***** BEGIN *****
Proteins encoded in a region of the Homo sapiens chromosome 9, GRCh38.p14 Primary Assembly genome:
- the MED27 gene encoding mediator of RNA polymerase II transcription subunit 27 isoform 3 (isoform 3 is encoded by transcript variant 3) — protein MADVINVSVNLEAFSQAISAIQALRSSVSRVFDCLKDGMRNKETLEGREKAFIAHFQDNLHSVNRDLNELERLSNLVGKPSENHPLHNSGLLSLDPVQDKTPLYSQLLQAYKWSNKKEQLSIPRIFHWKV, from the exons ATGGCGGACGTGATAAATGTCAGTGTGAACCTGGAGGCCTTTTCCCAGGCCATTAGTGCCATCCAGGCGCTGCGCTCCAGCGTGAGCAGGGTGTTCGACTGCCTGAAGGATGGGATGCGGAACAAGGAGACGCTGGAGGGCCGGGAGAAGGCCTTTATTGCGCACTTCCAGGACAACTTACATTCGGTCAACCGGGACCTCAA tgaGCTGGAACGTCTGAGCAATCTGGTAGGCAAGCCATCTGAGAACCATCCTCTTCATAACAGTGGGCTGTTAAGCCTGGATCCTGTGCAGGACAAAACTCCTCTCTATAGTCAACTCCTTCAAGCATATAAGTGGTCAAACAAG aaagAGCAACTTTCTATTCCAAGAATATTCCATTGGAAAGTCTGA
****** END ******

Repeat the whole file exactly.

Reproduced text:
Proteins encoded in a region of the Homo sapiens chromosome 9, GRCh38.p14 Primary Assembly genome:
- the MED27 gene encoding mediator of RNA polymerase II transcription subunit 27 isoform 3 (isoform 3 is encoded by transcript variant 3) — protein MADVINVSVNLEAFSQAISAIQALRSSVSRVFDCLKDGMRNKETLEGREKAFIAHFQDNLHSVNRDLNELERLSNLVGKPSENHPLHNSGLLSLDPVQDKTPLYSQLLQAYKWSNKKEQLSIPRIFHWKV, from the exons ATGGCGGACGTGATAAATGTCAGTGTGAACCTGGAGGCCTTTTCCCAGGCCATTAGTGCCATCCAGGCGCTGCGCTCCAGCGTGAGCAGGGTGTTCGACTGCCTGAAGGATGGGATGCGGAACAAGGAGACGCTGGAGGGCCGGGAGAAGGCCTTTATTGCGCACTTCCAGGACAACTTACATTCGGTCAACCGGGACCTCAA tgaGCTGGAACGTCTGAGCAATCTGGTAGGCAAGCCATCTGAGAACCATCCTCTTCATAACAGTGGGCTGTTAAGCCTGGATCCTGTGCAGGACAAAACTCCTCTCTATAGTCAACTCCTTCAAGCATATAAGTGGTCAAACAAG aaagAGCAACTTTCTATTCCAAGAATATTCCATTGGAAAGTCTGA